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By H. W. C. Davis
Text in [square brackets] was added especially for this online publication by Ellopos
I - THE FALL OF THE ROMAN EMPIRE
The immediate and obvious causes which ruined the Western Empire were military and political - the shortcomings of a professional army and professional administrators. If asked whether these shortcomings were symptomatic of evils more generally diffused through other ranks and classes of society, we must go deeper in the analysis of facts. No a priori answer would be satisfactory.
The beginning and the end of the disaster were successful raids on Italy. Alaric and his Visigoths (401-410 A.D.) shattered the prestige and destroyed the efficiency of the government which ruled in the name of the feeble Honorius. The Ostrogoths under Theodoric destroyed the last simulacrum of an imperial power rooted in Italy (489-493 A.D.). After Theodoric had vanquished Odoacer, it was clear that the western provinces would not again acknowledge an Emperor acclaimed at Ravenna; although the chance remained that they might be reconquered and reorganised from Constantinople. This chance disappeared when the Lombards crossed the Alps (568 A.D.) and descended on the Po valley. From first to last Italy was the key to the West. And these successive shocks to imperial power in Italy were all due to one cause. All three of the invading hordes came from the Danube.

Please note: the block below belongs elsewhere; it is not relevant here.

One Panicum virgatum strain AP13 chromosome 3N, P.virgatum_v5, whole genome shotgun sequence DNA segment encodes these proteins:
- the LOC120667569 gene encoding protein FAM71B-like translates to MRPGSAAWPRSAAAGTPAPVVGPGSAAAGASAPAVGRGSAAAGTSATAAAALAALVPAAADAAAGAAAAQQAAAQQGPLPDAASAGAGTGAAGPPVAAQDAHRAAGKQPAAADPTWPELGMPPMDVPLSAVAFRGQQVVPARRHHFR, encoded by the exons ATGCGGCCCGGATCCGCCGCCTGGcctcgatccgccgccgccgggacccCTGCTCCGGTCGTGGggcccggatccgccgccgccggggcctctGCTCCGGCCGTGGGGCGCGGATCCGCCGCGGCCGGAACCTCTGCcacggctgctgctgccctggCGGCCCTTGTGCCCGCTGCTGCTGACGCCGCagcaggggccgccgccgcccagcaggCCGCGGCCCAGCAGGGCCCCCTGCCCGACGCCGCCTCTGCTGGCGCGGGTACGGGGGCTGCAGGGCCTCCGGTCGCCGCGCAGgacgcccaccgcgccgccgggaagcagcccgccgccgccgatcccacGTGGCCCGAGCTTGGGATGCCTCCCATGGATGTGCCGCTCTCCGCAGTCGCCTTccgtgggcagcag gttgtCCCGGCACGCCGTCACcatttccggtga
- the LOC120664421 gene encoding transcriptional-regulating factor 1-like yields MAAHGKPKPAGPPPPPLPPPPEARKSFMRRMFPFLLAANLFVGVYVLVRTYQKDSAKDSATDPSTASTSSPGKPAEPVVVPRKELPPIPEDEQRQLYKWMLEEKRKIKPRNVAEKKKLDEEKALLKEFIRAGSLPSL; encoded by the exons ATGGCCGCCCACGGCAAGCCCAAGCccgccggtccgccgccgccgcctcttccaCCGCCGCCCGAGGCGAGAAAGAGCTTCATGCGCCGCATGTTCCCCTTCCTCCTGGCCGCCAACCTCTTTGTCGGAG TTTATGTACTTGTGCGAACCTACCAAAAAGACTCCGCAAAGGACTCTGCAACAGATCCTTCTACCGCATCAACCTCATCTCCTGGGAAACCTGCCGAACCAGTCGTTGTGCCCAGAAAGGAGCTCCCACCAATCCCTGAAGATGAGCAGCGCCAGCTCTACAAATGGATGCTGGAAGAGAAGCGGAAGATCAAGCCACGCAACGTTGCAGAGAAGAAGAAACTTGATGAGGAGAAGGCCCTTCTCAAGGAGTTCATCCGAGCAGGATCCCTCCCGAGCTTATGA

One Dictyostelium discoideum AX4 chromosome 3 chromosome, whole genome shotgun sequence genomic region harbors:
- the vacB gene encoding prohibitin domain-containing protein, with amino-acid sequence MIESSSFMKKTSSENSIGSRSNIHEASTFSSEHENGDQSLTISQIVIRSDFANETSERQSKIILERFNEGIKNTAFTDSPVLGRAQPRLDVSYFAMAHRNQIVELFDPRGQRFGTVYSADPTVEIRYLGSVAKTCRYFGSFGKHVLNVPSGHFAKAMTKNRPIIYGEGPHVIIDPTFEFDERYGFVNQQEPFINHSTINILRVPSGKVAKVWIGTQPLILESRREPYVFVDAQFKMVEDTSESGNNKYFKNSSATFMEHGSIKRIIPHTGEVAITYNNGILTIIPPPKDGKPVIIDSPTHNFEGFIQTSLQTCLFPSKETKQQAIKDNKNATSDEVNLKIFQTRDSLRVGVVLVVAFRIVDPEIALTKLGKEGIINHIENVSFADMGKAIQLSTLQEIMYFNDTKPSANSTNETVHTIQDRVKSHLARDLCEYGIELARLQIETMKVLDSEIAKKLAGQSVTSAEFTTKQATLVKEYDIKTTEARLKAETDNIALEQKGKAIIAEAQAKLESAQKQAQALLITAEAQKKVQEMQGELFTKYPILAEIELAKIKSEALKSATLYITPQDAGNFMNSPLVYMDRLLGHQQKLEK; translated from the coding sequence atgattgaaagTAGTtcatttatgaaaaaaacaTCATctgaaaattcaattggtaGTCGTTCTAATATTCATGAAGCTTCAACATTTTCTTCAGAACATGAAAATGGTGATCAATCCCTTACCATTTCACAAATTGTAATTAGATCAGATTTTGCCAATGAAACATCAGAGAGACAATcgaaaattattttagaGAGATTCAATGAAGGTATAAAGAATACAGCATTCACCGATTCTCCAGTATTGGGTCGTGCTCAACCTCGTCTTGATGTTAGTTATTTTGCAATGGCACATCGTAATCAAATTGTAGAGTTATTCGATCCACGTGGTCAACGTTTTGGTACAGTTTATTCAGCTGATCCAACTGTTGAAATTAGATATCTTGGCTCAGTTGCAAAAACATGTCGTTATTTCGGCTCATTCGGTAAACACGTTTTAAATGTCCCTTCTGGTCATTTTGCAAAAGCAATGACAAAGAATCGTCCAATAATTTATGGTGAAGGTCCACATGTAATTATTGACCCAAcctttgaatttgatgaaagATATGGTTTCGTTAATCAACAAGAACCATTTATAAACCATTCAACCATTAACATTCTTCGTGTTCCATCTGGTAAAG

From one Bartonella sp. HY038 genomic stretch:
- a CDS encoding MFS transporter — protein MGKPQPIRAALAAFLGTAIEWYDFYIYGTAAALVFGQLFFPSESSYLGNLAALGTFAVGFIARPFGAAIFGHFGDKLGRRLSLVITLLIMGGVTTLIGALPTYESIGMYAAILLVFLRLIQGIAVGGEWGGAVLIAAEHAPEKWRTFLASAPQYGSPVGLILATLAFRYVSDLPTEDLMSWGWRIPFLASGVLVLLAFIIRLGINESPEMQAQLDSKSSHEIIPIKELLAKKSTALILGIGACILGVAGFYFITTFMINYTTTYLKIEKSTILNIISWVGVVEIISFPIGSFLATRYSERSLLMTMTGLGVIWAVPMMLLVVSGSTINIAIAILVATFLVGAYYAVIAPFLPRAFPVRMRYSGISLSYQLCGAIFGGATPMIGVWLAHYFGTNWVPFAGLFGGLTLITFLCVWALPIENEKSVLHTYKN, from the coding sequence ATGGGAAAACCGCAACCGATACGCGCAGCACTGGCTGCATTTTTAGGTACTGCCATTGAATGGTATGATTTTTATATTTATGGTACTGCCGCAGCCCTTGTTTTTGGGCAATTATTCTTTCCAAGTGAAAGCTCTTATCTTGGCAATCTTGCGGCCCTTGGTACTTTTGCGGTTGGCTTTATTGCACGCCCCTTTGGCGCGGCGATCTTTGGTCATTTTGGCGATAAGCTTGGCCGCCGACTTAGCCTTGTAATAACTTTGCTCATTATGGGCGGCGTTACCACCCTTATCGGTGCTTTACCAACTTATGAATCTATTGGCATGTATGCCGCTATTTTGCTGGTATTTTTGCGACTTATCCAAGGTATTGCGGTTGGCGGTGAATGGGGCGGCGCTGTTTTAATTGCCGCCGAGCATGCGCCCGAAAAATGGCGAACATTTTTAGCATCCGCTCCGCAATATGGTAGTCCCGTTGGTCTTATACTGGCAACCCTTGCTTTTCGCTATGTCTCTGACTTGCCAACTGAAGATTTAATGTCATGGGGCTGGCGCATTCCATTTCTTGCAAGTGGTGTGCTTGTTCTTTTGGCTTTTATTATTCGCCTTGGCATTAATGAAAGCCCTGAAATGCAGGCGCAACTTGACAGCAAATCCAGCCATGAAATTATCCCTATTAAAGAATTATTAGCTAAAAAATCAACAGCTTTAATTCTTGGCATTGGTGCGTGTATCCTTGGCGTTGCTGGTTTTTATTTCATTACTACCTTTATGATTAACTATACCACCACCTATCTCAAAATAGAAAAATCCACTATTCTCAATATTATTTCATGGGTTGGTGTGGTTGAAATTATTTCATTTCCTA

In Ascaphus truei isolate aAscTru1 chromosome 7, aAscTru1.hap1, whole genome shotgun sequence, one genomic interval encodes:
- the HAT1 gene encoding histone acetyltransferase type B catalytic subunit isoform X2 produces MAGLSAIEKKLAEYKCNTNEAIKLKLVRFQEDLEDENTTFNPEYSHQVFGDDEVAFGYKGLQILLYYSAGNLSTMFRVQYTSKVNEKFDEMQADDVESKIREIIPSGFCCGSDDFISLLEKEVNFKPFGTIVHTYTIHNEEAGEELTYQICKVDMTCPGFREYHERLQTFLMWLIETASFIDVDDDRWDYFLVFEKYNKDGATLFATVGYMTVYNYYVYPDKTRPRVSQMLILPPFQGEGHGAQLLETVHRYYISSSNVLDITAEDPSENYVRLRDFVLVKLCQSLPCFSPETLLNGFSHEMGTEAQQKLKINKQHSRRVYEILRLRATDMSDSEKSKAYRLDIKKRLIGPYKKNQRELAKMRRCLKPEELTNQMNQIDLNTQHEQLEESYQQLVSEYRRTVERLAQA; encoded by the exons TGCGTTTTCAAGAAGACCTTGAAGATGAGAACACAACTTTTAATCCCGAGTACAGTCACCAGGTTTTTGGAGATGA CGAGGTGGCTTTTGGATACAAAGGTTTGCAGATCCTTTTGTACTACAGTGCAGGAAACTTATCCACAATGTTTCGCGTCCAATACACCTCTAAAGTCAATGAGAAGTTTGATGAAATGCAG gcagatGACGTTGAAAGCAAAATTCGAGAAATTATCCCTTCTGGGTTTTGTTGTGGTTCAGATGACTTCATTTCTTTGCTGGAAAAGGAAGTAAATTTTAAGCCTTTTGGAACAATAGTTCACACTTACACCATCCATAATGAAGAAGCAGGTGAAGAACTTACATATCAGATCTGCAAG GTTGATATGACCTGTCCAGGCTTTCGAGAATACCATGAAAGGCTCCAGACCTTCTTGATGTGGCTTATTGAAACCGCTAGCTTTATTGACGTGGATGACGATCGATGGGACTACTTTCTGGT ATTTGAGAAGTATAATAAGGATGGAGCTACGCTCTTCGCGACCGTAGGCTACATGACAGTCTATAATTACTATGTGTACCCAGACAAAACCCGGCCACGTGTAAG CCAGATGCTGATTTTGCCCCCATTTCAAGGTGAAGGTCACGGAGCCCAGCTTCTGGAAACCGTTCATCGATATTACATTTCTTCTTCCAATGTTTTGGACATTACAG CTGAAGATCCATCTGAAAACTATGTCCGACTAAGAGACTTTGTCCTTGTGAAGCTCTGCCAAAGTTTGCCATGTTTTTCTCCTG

The Roman bank of the great river was inadequately garrisoned, and a mistaken policy had colonised the Danubian provinces with Teutonic peoples, none the less dangerous for being the nominal allies (foederati) of the Empire. The Visigothic raids, which were in fact decisive, succeeded because the military defences of the Western Empire were already strained to breaking-point; and because the Roman armies were not only outnumbered, but also paralysed by the jealousies of rival statesmen, and divided by the mutinies of generals aspiring to the purple. The initial disasters were irreparable, because the whole machine of Roman officialdom came to a standstill when the guiding hand of Ravenna failed. Hitherto dependent on Italy, the other provinces were now like limbs amputated from the trunk. Here and there a local leader raised the standard of resistance to the barbarians. But a large proportion of the provincials made peace on the best terms they could obtain. Such are the essential facts.
Cf. Eastern Roman Empire (Byzantium) * Ancient Rome * Ancient Greece * The Making of Europe
Davis' Medieval Europe in Print or for Amazon Kindle